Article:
Prescribing patterns of gastrointestinal drugs in private clinics in Benghazi-Libya

Nouh M. H. Aljarari, Suleiman I. Sharif, Abdulrahman K. Jaber, Abdelhadi S. Garini, Awad S. Awad, Faraj A. Hamed


Background: Prescription analysis can pinpoint areas of improvement in encounters issued by prescribing physicians. The present study was carried out to analyze prescribing trends for outpatients among consultants in the city of Benghazi-Libya.

Methods: A total of 4000 prescriptions were collected from private pharmacies around the city of Benghazi, Libya. Indicators addressed included the patient's name, age, sex, and address, and the physician's name, address, and signature. The percentage of prescriptions lacking this information was calculated. Drugs prescribed by dosage, duration of treatment were also considered. The study focused on the commonly prescribed classes of gastrointestinal drugs and the most frequently prescribed drug of each common class. No attempt was made to evaluate the incidence of various gastrointestinal disorders. Results are expressed as frequency and percentage of prescribed medicines.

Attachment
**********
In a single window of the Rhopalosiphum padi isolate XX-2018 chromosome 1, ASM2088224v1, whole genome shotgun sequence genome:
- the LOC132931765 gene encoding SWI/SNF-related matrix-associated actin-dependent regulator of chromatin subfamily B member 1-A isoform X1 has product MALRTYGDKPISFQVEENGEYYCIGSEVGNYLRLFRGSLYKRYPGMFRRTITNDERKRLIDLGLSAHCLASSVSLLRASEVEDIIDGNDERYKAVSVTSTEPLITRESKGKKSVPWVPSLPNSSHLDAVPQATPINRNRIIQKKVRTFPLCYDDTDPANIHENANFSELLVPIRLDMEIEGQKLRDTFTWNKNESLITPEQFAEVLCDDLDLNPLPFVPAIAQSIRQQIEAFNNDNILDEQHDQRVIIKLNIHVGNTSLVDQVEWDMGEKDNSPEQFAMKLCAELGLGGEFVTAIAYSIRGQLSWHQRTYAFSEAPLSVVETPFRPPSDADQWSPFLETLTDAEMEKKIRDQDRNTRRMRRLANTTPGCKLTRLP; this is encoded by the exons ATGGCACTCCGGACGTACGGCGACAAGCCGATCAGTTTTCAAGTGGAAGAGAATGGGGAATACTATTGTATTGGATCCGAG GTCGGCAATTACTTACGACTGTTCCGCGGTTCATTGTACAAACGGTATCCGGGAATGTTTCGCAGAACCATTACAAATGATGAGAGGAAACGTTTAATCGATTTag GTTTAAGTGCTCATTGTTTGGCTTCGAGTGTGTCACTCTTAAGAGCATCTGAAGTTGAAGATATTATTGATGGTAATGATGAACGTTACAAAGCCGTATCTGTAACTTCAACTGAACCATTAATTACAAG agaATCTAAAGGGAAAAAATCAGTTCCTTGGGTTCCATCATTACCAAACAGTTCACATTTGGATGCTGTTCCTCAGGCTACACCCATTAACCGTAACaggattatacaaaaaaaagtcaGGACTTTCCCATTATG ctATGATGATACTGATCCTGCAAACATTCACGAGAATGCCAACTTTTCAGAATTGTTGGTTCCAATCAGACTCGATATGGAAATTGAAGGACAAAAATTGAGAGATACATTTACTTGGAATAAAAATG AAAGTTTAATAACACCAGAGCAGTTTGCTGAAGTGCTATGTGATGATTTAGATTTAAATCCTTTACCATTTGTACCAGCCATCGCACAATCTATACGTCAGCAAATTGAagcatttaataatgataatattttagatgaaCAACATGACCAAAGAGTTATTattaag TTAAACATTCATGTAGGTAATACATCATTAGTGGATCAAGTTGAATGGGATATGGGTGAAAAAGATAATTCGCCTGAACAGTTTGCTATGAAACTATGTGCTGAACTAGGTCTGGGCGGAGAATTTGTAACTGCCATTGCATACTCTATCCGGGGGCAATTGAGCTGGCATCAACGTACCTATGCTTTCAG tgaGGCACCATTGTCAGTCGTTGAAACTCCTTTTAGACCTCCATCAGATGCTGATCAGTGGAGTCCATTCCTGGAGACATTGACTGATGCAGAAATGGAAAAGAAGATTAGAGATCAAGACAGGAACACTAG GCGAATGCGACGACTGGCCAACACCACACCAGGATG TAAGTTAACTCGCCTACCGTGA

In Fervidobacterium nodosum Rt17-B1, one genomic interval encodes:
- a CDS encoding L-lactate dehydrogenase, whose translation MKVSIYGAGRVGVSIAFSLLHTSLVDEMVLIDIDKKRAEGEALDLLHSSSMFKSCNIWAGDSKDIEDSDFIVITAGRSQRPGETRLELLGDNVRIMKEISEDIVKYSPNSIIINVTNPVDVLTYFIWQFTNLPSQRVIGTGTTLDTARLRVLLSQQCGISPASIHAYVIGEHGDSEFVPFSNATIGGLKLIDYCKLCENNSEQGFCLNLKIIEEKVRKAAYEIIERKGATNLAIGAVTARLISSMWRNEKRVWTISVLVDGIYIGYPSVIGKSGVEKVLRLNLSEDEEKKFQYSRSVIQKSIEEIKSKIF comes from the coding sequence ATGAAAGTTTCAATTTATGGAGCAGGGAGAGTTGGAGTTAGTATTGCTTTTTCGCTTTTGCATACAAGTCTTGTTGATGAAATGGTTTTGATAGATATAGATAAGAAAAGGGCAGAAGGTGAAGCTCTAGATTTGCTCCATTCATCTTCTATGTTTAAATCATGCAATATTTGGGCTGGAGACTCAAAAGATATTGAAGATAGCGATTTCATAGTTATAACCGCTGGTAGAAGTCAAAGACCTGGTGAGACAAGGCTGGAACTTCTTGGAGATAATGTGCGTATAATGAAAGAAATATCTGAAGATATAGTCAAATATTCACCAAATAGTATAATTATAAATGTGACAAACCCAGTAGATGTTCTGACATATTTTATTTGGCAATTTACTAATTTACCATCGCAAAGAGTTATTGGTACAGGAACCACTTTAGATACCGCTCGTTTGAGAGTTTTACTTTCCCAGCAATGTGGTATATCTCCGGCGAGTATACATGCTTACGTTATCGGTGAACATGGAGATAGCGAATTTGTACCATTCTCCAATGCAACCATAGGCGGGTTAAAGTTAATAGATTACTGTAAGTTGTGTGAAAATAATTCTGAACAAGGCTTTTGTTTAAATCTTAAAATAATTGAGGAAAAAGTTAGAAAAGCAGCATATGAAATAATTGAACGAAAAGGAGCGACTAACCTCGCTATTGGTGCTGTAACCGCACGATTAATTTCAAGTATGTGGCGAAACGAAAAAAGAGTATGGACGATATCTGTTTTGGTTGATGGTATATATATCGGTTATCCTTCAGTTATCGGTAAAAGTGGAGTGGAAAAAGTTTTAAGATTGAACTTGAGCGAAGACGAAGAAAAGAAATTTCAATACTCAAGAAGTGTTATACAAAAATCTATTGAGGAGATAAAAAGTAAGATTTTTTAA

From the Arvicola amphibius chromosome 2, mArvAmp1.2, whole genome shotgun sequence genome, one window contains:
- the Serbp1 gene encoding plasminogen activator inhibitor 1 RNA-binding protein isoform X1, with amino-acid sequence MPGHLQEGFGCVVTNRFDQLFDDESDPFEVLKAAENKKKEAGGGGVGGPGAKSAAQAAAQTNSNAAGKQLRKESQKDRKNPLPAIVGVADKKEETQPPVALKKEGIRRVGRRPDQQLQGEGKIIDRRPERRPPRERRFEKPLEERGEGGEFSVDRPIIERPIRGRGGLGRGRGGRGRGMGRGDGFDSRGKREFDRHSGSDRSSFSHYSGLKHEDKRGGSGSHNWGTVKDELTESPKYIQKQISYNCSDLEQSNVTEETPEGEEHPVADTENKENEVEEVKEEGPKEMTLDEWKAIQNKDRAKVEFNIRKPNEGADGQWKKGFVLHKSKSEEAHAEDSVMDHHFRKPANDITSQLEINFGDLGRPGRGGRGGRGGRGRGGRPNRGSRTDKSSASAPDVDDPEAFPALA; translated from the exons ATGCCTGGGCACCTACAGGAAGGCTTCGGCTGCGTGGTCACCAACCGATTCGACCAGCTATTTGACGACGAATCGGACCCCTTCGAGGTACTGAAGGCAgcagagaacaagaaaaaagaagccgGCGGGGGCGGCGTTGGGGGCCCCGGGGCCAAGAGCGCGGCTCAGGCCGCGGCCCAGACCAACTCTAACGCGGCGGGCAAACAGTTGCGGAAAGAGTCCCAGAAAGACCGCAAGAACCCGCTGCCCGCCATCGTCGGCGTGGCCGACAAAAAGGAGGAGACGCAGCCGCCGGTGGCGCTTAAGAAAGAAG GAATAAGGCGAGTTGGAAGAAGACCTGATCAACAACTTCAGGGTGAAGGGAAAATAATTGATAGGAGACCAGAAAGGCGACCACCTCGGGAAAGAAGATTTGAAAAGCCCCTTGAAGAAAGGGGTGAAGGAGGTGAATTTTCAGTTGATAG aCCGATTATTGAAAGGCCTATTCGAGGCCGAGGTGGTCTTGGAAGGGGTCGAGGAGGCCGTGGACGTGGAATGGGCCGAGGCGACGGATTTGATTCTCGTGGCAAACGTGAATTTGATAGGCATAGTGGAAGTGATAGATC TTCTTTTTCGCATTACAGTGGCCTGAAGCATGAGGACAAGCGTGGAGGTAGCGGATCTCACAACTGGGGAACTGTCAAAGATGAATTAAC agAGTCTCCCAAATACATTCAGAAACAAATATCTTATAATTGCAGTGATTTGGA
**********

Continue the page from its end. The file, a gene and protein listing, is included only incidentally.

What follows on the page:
Results: Information present in prescriptions and pertaining to the patient were name (2972, 74.3%), age (468, 11.7%), date of visit (107, 2.7%) while those for prescriber were name (1902, 47.6%) and signature (3612, 90.3%). None of the prescriptions contained sex of patient, his/her address, or registration number of the prescriber. All prescribed drugs were in brand names. Polypharmacy was not evident as all prescriptions contained 1-2 drugs.

The number of prescriptions with a gastrointestinal drug(s) counted to 421 (10.5%) out of the total 4000 prescriptions. The most commonly prescribed classes of gastrointestinal drugs include in order, anti-hyperacidity, anti-emetics, anti-spasmodic, laxatives and anti-diarrheal with the most frequently prescribed drug of each therapeutic class being omeprazole (67, 48.9%), metoclopramide (57, 57%), hyoscine-N-butyl bromide (42, 55.3%), bisacodyl (44, 59.5%) and loperamide (30, 88.3%) respectively.

Conclusions: The results of the present study indicate the need to improve prescribing among physicians, a task that can be achieved through inclusion of related topics such as prescription writing and rational drug use in undergraduate curricula and continuing medical educational programs.


Drug use indicators, Gastro-intestinal drugs, Prescription analysis

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